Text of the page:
LARGO — Have you ever looked in your closet and thought, “I have too many shoes?”
Mike and Tina Solava have experienced that feeling quite often over the past few months. But all that footwear hasn’t been in their closet. It’s been in their garage. And rather than a few extra pairs of worn sneakers, they’re looking at dozens of clear trash bags full of other people’s footwear.
The Solavas transformed the garage of their Seminole home into an unofficial footlocker after their 9-year-old son, Mikey, decided earlier this year he wanted to collect shoes to donate to needy children.
“In late February, he came to me and said, ‘Mom, I know what I want for my birthday and Christmas,’ ” Tina Solava explained. “He said he wanted shoes.
“When I told him we had just bought him shoes he said, ‘No, I want shoes to give to the poor kids in Africa.’ ”
Stunned by their son’s generosity, the Solavas decided to support their middle child’s mission. He told them he got the idea when his mother explained during a family trip to Walt Disney World last fall how rough some kids have it in other parts of the world.
“He started crying when I showed him these photos of underprivileged kids in Africa,” Mikey’s mother recalled. “It really affected him.”
“I want to do as much as I can to help people in the world,” the boy explained.
But what started out as a simple goal of 100 pairs quickly turned into a mountain of Nike, Reebok and adidas styles. The boy’s suggestion led the family to conduct a drive for the national charity Soles4Souls, complete with a new goal for Mikey: 25,000 pairs of shoes.
Soles4Souls collects new and used shoes and clothes to distribute to people in need.
“We got to 100 pairs basically overnight, so we looked into raising the amount,” said Tina Solava, a marketing director for assisted living facilities.
“An online search led us to Soles4Souls, and Mikey saw that if we collected 25,000 pair we could go to Haiti and deliver the shoes in person.”
A few family meetings later, the Solavas were knee deep in New Balance.
By reaching out to everyone he could think of, from his school principal to his karate instructor, Mikey got large groups of people on board to help support his shoe-gathering efforts.
“Mikey’s soccer coach works at a local sporting goods store, so he put a collection box in there,” Tina Solava explained. “And the manager of the Shoe Carnival in St. Pete used to go to our church, so when he heard about it he started a collection drive at his store, offering coupons for every pair people bring in.”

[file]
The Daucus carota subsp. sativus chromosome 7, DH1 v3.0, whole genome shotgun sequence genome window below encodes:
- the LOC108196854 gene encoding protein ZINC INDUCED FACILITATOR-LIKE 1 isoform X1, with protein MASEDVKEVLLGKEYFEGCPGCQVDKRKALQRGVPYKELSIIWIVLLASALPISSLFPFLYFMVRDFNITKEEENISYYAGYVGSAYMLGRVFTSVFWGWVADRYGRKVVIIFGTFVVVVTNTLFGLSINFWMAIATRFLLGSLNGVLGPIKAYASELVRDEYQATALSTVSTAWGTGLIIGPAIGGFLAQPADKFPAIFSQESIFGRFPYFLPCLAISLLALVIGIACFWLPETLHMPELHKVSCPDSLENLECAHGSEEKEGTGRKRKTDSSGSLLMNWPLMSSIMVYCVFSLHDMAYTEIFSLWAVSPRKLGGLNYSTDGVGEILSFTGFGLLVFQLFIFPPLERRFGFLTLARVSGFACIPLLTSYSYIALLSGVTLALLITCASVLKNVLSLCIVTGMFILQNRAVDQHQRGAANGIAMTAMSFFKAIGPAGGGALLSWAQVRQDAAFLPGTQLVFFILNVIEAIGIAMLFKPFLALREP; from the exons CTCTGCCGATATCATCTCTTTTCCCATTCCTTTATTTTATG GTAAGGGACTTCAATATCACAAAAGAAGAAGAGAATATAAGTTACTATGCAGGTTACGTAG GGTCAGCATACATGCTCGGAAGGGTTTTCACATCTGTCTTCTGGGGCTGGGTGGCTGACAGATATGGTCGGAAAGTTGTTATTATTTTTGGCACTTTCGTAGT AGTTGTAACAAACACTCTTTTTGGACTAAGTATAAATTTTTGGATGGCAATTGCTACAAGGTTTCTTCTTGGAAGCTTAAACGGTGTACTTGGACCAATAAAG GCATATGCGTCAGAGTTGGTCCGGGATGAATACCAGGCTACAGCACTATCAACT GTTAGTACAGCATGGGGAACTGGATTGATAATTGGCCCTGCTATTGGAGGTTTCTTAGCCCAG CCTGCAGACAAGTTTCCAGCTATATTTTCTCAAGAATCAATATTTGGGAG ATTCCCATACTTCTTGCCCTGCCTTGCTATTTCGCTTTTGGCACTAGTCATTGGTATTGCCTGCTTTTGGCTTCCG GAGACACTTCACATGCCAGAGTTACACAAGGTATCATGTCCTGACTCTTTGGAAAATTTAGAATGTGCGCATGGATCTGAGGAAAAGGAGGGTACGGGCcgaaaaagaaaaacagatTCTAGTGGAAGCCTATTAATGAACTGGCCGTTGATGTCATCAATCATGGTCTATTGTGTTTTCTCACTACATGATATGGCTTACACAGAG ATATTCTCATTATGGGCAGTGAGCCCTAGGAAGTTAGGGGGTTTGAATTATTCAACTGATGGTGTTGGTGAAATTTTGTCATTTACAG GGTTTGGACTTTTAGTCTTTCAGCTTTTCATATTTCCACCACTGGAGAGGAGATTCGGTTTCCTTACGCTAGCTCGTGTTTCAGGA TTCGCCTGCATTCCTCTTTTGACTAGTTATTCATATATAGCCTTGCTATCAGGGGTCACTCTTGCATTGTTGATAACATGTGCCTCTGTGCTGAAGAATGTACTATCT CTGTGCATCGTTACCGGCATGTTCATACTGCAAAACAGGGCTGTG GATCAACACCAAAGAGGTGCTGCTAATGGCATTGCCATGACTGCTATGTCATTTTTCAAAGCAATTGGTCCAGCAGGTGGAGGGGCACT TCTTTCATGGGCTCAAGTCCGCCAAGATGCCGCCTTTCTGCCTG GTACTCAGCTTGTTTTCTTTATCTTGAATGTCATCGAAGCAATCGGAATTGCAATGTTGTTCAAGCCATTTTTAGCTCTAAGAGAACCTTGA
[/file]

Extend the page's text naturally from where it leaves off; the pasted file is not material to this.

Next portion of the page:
The Solavas estimate they’ve collected roughly 3,200 pairs of sneakers, boots, sandals and other shoes so far, still a far cry from their stated goal.
They plan to continue collecting shoes—new, used and in any condition—until the end of the year, when a friend who’s letting them use his garage for additional storage moves back from out of state.
“If we get 5,000 to 6,000 pairs, I think it will be a success,” said Mike Solava, a graphic artist who’s been driving to shoe pickup spots every Saturday. “Twenty-five thousand is going to be tough, but it’s all about getting the word out.”
But even if they don’t hit that goal, they say the experience already has been invaluable, with the entire family pitching in to help, including Mikey’s older sister, Madison, and even his 3-year-old brother, Matthew.
“When Mikey started to see we could make a difference as a family, he started to light up,” his mother said. “And to see other kids at school and church wanting to help, it’s been amazing.
“Will we make it to 25,000? I don’t know. But when we’re looking back at this experience when he is 25 years old, it will be all about how it shaped him as a man, not how many pairs we collected.”
For his part, Mikey thinks they’ll have no trouble hitting the 25,000-pair mark.
“I think we might get it in August,” he stated confidently. “But even if we don’t, it makes me feel like I am making the world a better place, so it’s been worth it.”
For information on the shoe collection drive, visit Mikey’s Facebook page at www.facebook.com/LifesaversSoles4Souls.